The adventures of painted turtles in area ponds - East Idaho News
Living the Wild Life

The adventures of painted turtles in area ponds

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As I entered Market Lake Wildlife Management Area last Wednesday, I noticed six or seven black-billed magpies attacking something on the road near the windbreak parking area. When I got there, I found that they had caught a Western painted turtle crossing the road, and somehow, they had turned it onto its back. Its head, legs and tail had been tucked into its shell for protection. I could not see any damage to it, so I turned it over and moved back to my truck.

After several minutes, I saw its head come out of the shell followed by the legs and tail. Then it speed-walked to the edge of the canal and tumbled down the embankment to the water. I watched as it moved through the algae, made a mud bed and settled on the bottom of the canal.

Turtle 2 | Bill Schiess
After being helped to turn over, the turtle heads for the safety of water as fast as a turtle can move.| Courtesy Bill Schiess

I started to look around and found a “bale” of about 31 painted turtles on the south side of the canal with just their heads poking out of the water. On the north side, I noticed several single turtles sunning themselves on the mud banks. I pulled as close to the canal edge as I could to watch and photograph them, if they gave me a chance.

It only took about 10 minutes before they came to the top of the water, would swim around or work their way to the bank, climb out and start sunning in the bright sunlight. Several of them would swim or float near the surface and then dive back down, disappearing into the aquatic vegetation on the bottom, but mostly they wanted to get out into the sun to warm up.

Turtle 3 | Courtesy Bill Schiess
A large female turtle enjoys basking in the sun to warm its body temperature.| Courtesy Bill Schiess

These Western painted turtles are the only native turtle of Idaho and being “cold blooded” cannot generate body heat themselves, so they need an outside source of heat. The sun is their main source of heat; hence, they are the ultimate sunbathers out of necessity.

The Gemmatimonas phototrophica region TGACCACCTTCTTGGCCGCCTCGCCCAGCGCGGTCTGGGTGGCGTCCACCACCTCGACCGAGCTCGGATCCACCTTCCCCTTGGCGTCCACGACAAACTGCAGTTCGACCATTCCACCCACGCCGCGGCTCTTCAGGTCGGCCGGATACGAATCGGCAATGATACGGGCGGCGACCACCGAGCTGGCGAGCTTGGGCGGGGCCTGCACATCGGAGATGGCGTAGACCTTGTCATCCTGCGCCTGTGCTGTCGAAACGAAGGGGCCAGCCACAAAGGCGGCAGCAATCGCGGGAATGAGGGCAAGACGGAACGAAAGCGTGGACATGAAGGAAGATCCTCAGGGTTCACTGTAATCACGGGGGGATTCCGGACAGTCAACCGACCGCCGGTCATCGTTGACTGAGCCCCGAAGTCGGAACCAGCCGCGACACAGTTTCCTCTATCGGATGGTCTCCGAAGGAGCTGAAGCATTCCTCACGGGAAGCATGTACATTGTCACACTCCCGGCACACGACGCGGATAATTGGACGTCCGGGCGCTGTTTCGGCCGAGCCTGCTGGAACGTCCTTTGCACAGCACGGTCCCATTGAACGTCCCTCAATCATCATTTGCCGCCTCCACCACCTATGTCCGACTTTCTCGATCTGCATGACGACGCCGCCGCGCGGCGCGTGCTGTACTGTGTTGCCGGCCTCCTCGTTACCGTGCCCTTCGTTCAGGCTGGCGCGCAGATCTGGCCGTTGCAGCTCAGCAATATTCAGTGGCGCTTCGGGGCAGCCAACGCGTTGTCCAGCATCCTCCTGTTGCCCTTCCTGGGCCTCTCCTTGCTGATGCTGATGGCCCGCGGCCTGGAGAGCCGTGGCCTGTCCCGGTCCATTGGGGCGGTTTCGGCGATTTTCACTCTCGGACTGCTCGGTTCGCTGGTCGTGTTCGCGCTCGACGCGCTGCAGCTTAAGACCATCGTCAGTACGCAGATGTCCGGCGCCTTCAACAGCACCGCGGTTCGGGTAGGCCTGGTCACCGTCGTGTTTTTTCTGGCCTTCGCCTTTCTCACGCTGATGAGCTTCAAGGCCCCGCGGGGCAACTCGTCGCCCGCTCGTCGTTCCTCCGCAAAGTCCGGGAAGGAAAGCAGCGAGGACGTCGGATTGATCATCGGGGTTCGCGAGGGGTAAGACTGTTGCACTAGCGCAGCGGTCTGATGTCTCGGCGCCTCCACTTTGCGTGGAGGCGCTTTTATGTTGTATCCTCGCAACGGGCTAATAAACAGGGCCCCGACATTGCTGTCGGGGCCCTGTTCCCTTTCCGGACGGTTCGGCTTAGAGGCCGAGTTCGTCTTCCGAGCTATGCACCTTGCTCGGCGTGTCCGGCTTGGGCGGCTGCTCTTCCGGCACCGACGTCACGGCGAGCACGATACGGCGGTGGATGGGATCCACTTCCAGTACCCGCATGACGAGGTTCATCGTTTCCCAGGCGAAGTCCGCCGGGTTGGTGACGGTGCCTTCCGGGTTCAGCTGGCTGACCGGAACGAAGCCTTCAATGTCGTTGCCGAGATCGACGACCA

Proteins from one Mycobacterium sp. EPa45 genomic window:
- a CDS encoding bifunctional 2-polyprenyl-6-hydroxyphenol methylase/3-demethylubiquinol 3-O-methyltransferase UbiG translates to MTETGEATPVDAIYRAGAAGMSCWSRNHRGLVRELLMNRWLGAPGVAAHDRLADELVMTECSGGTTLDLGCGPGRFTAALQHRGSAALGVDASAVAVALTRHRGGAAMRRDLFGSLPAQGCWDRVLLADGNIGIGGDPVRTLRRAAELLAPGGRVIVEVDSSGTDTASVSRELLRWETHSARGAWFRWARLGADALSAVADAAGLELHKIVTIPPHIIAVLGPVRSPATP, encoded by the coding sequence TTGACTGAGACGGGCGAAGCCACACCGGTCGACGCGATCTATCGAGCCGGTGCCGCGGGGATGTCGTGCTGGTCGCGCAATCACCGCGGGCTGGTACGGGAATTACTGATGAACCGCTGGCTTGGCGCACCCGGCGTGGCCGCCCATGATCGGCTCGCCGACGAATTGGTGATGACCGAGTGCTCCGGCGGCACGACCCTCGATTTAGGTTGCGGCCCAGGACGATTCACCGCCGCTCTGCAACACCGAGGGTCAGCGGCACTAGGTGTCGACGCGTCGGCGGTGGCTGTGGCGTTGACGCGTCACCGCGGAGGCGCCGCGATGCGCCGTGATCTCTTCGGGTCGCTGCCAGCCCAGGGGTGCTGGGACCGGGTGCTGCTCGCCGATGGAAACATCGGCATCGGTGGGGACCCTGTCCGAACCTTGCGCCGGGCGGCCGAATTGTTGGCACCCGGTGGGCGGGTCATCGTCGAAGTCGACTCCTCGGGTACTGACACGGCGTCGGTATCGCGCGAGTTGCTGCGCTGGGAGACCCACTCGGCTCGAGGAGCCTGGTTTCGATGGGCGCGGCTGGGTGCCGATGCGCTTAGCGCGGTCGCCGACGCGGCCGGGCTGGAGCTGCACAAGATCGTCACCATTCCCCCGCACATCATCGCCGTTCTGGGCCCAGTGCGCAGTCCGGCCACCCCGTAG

They are social and I watched as one by one, five gathered in a small area to sun themselves. These appeared to be mostly young ones while the larger ones remained in the water.

Turtles 5 | Courtesy Bill Schiess
A “bale” of turtles, gather together to enjoy the bright sun. These were possibly immature turtles as the male become mature in two or three years while females don’t mature until they are six years old. | Courtesy Bill Schiess

The painted turtles get their name from the red, yellow and green markings on their bottom shells (the plastron) while their upper shell (the carapacs) is a dark green with some being almost black. Their head, feet and tails are also colorful.

The genders look about the same except males are much smaller than the females, with the males growing to be about six inches long while the females are up to 10 inches in length. Their sex is determined by the temperature of the nest while they are developing in the eggs – the higher the temperature, the more likely that they will become females.

In Idaho, the breeding time is in late May and June. On Wednesday, I witnessed several large females being pursued by the smaller males. Their breeding takes place at the bottom of the shallow pond or slow-moving canals. Once the soft-shelled eggs are ready to be laid, the female will travel on land and will deposit from four to 20 eggs in a shallow nest. She will pick a south-facing bank up to 200 yards from water where the eggs can be warm enough to hatch.

Turtles 6 | Courtesy Bill Schiess
A very large female suns herself on a rock with five males wait for her to return to the water to pursue her. | Courtesy Bill Schiess

The female may lay up to five clutches of eggs each summer and each clutch may have several fathers. The eggs usually hatch in the fall with the young turtles staying in the nest cavity during the winter and emerging in the following spring. It is estimated that only one out of 100 eggs laid will produce a mature turtle. Fox, coyotes, mink, weasels, great-blue herons and other predatory birds dig up the nests or intercept the baby soft-shelled turtles after they hatch.

Just like many other species of wildlife in the spring, these turtles were interesting to watch and study. From the males chasing the females — in slow motion, of course — or the young three to four inchers trying to hitch a ride on an older turtle, viewing them in their natural habitat was entertaining.

If you will slow down and watch the habits of wildlife, you might even find out something about yourself – I did. Have a great week; it sounds like it will be a good week to get a sunburn!!!

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Once she returns to the water, a male flirts with her until she accepts him as a partner for a short time. | Courtesy Bill Schiess

Living the Wild Life is brought to you by The Healing Sanctuary.